Based on the true curse of the Palazzo Dario.
Dusk is falling on the Grand Canal as they wind their way north. The water is silky to the touch, undisturbed by the customary plethora of bustling adventure-goers and unrequited lovers. They watch the muscled hand of the gondolier steer their craft, and the ripples exude from the paddle and throw patterns on the surface.
The air still carries the remains of a sultry day, tainted by desolate vendors and fading Venetian masks. They pass a solitary vaporetto, but do not wave at the driver. He does not need to be disturbed by their follies.
The Palazzo Dario. They cannot help but stare at the exquisite gothic features. Oppressive, some like to say. Malice ridden, others. He remarks that it stands rather forlornly, sinking on its foundations. A microcosm of Venice itself, a city lost to the sea.
She’s watching him as he fixes his gaze upon the façade, tracing the curve of the arches. He’s trying to peel away the outer walls and delve beneath the surface. Striving to decipher the hidden, dark secrets, he might say, in his endearing, hackneyed way. This could be a metaphor for their relationship, she muses. There’s Hugo, earnest and sincere, totally devoted but lacking intellectual curiosity. Always trying to weasel his way into her thoughts, to undress her, metaphorically, not literally of course. Then there’s Florence, who prides herself on her vocabulary, her English Public School sentences and her academic panache.
And now they find themselves huddling on the damp seats of the Gondola, their breath clouding the air. ‘Venice in winter’ an aloof cousin-once-removed had declared, ‘are you barking mad?’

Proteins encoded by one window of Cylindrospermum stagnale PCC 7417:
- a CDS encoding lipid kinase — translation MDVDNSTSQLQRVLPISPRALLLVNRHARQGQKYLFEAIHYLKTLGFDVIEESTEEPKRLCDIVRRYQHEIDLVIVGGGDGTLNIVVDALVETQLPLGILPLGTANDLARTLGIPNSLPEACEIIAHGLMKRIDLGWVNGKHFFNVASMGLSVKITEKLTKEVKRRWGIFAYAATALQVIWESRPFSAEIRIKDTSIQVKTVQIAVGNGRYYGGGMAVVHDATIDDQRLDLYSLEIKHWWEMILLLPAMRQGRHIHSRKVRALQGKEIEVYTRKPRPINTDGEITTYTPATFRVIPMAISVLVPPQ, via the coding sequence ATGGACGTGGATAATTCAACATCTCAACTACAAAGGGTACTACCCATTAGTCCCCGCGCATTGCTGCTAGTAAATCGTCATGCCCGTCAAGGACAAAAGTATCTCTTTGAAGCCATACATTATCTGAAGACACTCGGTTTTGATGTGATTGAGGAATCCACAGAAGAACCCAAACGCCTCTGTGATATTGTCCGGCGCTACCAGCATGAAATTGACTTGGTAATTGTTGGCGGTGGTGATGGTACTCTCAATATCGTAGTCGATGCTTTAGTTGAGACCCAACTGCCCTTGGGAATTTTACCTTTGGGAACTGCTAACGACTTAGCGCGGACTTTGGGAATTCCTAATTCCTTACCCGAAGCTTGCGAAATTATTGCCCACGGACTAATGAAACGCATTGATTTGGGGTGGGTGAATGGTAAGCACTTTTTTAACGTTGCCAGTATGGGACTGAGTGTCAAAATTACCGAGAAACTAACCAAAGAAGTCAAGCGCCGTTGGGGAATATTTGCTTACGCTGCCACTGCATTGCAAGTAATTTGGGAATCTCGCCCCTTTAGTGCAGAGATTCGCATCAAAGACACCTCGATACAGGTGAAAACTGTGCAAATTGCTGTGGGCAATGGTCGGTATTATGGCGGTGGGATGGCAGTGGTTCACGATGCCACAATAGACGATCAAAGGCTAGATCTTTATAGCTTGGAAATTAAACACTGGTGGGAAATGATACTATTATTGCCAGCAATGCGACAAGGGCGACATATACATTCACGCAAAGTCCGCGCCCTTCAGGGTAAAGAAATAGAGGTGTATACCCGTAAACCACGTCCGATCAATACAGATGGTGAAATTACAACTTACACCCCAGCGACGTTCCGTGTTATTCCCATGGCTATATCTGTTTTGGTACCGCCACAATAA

A distant uncle had bought the palace in September and needed various documents to be signed, and Hugo had been selected. He had naturally dragged Florence along with him; she was willing, enthusiastic even, and happily left her mundane routine behind. But he held the antithesis of her view, falling prey to the rumour circulating the palazzo.
Superstition had never been one of her weaknesses, but predictably, he was the opposite. She had diagnosed this as a feeble characteristic in him, forcing herself not to despise it. She chose to ignore the petty habit he had of glancing over his shoulder while walking her home: he was meant to be protecting her, after all.
He had made sure to research the palace before even setting foot in Italy. ‘The Curse of Palazzo Cà Dario’ was the first article he came across. A promising start. A brief skim over the article had intensified his fear. Three suicides, three lost fortunes, and two deaths due to mysterious circumstances. He had recounted the article later to Florence who, settling a pillow by her head, had remarked casually ‘Darling, don’t be foolish. These are stories invented to scare children’. They had left it at that.